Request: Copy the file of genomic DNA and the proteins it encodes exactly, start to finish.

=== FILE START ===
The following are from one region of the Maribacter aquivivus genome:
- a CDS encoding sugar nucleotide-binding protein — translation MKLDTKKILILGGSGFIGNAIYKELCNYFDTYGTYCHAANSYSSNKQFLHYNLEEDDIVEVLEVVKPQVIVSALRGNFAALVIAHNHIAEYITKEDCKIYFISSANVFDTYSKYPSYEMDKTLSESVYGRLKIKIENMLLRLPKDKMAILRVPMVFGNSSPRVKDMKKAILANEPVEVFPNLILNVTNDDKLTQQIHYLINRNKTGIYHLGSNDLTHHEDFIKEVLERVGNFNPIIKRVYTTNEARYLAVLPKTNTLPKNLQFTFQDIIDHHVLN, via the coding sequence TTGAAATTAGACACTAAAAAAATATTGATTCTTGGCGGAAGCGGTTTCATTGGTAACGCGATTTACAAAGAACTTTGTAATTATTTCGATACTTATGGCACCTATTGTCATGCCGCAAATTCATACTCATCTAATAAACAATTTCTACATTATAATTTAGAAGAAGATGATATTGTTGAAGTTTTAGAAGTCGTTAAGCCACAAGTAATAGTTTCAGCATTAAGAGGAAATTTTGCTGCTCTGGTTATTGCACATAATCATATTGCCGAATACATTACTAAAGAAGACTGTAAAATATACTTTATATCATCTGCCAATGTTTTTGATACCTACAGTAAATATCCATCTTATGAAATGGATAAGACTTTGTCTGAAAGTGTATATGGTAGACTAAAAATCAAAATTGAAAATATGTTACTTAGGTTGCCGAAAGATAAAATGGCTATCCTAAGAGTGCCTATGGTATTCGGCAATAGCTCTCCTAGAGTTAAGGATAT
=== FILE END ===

The following are from one region of the Maribacter aquivivus genome:
- a CDS encoding sugar nucleotide-binding protein — translation MKLDTKKILILGGSGFIGNAIYKELCNYFDTYGTYCHAANSYSSNKQFLHYNLEEDDIVEVLEVVKPQVIVSALRGNFAALVIAHNHIAEYITKEDCKIYFISSANVFDTYSKYPSYEMDKTLSESVYGRLKIKIENMLLRLPKDKMAILRVPMVFGNSSPRVKDMKKAILANEPVEVFPNLILNVTNDDKLTQQIHYLINRNKTGIYHLGSNDLTHHEDFIKEVLERVGNFNPIIKRVYTTNEARYLAVLPKTNTLPKNLQFTFQDIIDHHVLN, via the coding sequence TTGAAATTAGACACTAAAAAAATATTGATTCTTGGCGGAAGCGGTTTCATTGGTAACGCGATTTACAAAGAACTTTGTAATTATTTCGATACTTATGGCACCTATTGTCATGCCGCAAATTCATACTCATCTAATAAACAATTTCTACATTATAATTTAGAAGAAGATGATATTGTTGAAGTTTTAGAAGTCGTTAAGCCACAAGTAATAGTTTCAGCATTAAGAGGAAATTTTGCTGCTCTGGTTATTGCACATAATCATATTGCCGAATACATTACTAAAGAAGACTGTAAAATATACTTTATATCATCTGCCAATGTTTTTGATACCTACAGTAAATATCCATCTTATGAAATGGATAAGACTTTGTCTGAAAGTGTATATGGTAGACTAAAAATCAAAATTGAAAATATGTTACTTAGGTTGCCGAAAGATAAAATGGCTATCCTAAGAGTGCCTATGGTATTCGGCAATAGCTCTCCTAGAGTTAAGGATAT